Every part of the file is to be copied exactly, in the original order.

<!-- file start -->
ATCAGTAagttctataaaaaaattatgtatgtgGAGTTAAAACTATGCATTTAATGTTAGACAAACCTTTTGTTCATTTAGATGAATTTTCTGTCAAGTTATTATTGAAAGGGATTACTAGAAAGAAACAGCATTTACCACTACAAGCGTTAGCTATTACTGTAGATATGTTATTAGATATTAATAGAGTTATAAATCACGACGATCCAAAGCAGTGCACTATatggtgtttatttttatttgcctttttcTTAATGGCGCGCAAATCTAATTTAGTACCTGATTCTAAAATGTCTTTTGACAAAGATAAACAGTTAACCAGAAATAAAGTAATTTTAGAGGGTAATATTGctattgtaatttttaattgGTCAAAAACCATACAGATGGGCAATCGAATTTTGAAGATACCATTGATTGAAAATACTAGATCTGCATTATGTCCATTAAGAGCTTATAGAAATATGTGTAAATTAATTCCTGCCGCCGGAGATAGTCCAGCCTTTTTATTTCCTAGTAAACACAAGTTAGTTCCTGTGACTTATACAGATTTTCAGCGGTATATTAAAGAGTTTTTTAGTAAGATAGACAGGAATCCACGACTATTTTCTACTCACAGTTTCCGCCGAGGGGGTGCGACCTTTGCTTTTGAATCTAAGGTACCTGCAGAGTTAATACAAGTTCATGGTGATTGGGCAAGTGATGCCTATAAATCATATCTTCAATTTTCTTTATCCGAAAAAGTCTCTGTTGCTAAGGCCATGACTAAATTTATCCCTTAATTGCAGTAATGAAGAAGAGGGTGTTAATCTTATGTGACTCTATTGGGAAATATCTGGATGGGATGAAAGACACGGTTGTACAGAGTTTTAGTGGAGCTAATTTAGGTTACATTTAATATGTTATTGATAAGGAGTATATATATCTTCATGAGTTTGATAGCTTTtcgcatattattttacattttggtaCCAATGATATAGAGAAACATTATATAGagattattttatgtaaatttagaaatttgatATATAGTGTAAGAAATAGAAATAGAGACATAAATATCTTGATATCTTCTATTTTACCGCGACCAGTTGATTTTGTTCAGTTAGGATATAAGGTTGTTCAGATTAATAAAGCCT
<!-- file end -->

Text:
ATCAGTAagttctataaaaaaattatgtatgtgGAGTTAAAACTATGCATTTAATGTTAGACAAACCTTTTGTTCATTTAGATGAATTTTCTGTCAAGTTATTATTGAAAGGGATTACTAGAAAGAAACAGCATTTACCACTACAAGCGTTAGCTATTACTGTAGATATGTTATTAGATATTAATAGAGTTATAAATCACGACGATCCAAAGCAGTGCACTATatggtgtttatttttatttgcctttttcTTAATGGCGCGCAAATCTAATTTAGTACCTGATTCTAAAATGTCTTTTGACAAAGATAAACAGTTAACCAGAAATAAAGTAATTTTAGAGGGTAATATTGctattgtaatttttaattgGTCAAAAACCATACAGATGGGCAATCGAATTTTGAAGATACCATTGATTGAAAATACTAGATCTGCATTATGTCCATTAAGAGCTTATAGAAATATGTGTAAATTAATTCCTGCCGCCGGAGATAGTCCAGCCTTTTTATTTCCTAGTAAACACAAGTTAGTTCCTGTGACTTATACAGATTTTCAGCGGTATATTAAAGAGTTTTTTAGTAAGATAGACAGGAATCCACGACTATTTTCTACTCACAGTTTCCGCCGAGGGGGTGCGACCTTTGCTTTTGAATCTAAGGTACCTGCAGAGTTAATACAAGTTCATGGTGATTGGGCAAGTGATGCCTATAAATCATATCTTCAATTTTCTTTATCCGAAAAAGTCTCTGTTGCTAAGGCCATGACTAAATTTATCCCTTAATTGCAGTAATGAAGAAGAGGGTGTTAATCTTATGTGACTCTATTGGGAAATATCTGGATGGGATGAAAGACACGGTTGTACAGAGTTTTAGTGGAGCTAATTTAGGTTACATTTAATATGTTATTGATAAGGAGTATATATATCTTCATGAGTTTGATAGCTTTtcgcatattattttacattttggtaCCAATGATATAGAGAAACATTATATAGagattattttatgtaaatttagaaatttgatATATAGTGTAAGAAATAGAAATAGAGACATAAATATCTTGATATCTTCTATTTTACCGCGACCAGTTGATTTTGTTCAGTTAGGATATAAGGTTGTTCAGATTAATAAAGCCT